I began this tomato season already behind. I was late getting my tomatoes in and feeling too overwhelmed to even remember, let alone execute, my tunnel strategy.

Instead I switched to Serenade, which I hoped would require less time and focus, as my mainline defense. I’d heard very positive reports on Serenade’s efficacy from Dr. Frank Louws at this year’s Organic Growers School. I was also motivated by an impressive description in The Peaceful Valley Farm Supply Catalog. And then there was my nagging uneasiness about being unable to use OxiDate to wipe the tomato-leaf surfaces clean of pathogens before replacing them with the beneficials in my compost brew. Although I’d had success in the second half of last year’s tomato season using compost tea alone, I worried that the OxiDate might have been a key factor in ensuring the tea-borne microbes’ ability to dominate the ecology of tomato-leaf surfaces early on. Without the clean slate provided by OxiDate, would my microbes prove too wimpy to compete?

Serenade’s active ingredient is a bacterium, Bacillus subtilis, that’s similar to compost tea in the way it works. The difference is that a private company has isolated this particular biological-control organism and developed it to the point that they could register it with the U.S. Environmental Protection Agency and label it as being effective against an impressive array of diseases, including late blight. Compost tea, on the other hand, is brewed from compost that has the potential to suppress disease. The specific recipe for the tea is designed to allow the suppressive organisms to multiply. Based on research, anecdotal evidence and personal experience, I’m quite hopeful about compost tea’s potential effectiveness. But this year, what with the farm and the job, I needed what passes for certainty with as little trouble as possible.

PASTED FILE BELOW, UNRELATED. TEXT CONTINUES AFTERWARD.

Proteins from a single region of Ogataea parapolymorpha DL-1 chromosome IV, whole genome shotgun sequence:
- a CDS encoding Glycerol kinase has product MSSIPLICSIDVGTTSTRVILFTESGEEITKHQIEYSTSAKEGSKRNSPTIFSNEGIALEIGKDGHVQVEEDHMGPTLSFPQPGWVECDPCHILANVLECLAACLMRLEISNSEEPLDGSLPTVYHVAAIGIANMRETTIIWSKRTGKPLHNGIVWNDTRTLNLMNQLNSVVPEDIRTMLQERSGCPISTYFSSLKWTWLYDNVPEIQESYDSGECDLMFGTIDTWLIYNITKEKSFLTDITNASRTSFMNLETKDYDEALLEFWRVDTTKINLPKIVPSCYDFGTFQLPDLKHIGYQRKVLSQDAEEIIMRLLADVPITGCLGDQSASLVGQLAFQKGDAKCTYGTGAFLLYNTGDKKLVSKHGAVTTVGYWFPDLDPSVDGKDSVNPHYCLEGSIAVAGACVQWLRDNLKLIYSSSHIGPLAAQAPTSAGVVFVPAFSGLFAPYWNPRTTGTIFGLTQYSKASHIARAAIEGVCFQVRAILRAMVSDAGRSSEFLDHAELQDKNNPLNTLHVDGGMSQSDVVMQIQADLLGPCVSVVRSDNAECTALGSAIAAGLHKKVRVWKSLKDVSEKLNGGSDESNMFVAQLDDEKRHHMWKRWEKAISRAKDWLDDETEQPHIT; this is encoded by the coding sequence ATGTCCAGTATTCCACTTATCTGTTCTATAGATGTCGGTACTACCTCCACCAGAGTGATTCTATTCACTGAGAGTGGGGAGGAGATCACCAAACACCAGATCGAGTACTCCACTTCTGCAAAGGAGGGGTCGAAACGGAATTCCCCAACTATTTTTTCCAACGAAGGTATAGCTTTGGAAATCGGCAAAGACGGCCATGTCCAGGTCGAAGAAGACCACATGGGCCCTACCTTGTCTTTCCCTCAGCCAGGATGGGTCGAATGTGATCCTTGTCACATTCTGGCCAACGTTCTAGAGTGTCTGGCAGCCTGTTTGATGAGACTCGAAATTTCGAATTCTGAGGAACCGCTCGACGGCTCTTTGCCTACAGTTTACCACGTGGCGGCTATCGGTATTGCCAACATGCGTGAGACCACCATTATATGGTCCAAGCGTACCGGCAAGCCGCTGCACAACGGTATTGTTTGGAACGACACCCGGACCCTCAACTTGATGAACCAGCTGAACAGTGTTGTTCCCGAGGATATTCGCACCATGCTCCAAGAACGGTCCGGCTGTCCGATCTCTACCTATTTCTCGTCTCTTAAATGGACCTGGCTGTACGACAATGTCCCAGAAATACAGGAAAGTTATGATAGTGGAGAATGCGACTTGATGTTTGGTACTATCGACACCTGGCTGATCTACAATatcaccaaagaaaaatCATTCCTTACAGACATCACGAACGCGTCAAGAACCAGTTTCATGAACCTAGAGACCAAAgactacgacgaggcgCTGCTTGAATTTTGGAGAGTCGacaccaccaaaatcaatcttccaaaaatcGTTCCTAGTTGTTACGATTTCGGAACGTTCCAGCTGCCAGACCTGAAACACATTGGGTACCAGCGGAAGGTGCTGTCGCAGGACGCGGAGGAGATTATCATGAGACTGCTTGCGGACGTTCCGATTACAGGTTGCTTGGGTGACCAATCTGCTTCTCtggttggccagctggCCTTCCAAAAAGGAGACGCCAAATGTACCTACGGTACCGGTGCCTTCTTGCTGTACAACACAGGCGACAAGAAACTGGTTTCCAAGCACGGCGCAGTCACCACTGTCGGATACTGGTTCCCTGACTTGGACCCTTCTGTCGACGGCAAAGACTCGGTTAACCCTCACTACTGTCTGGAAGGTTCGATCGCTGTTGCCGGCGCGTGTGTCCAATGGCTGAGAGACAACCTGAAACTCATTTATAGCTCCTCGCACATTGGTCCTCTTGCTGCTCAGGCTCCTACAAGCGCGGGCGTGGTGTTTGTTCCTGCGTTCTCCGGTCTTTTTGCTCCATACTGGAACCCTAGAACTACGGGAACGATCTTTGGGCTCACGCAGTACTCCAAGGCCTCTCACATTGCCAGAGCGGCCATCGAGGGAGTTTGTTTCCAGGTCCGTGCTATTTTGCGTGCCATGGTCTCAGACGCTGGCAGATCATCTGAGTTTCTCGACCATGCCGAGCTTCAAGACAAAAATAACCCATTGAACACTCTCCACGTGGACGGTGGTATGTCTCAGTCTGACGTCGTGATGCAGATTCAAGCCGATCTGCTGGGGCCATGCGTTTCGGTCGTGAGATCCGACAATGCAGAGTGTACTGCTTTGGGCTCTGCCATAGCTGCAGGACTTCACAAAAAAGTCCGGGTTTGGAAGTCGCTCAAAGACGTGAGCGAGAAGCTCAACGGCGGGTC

I began applying Serenade to my tomato-family seedlings about two weeks before setting them out. Despite exhaustive and exhausting efforts on my part, however, I had failed to ensure that these transplants were always protected from the many 40-degree nights and cold rains that Celo endured late this spring. As a result, the seedlings were all showing signs of alternaria infection. I seriously considered pitching five flats of eggplant that past experience told me were doomed. Impressively, however, Serenade actually stopped — and then eliminated — the alternaria on everything, including the eggplant.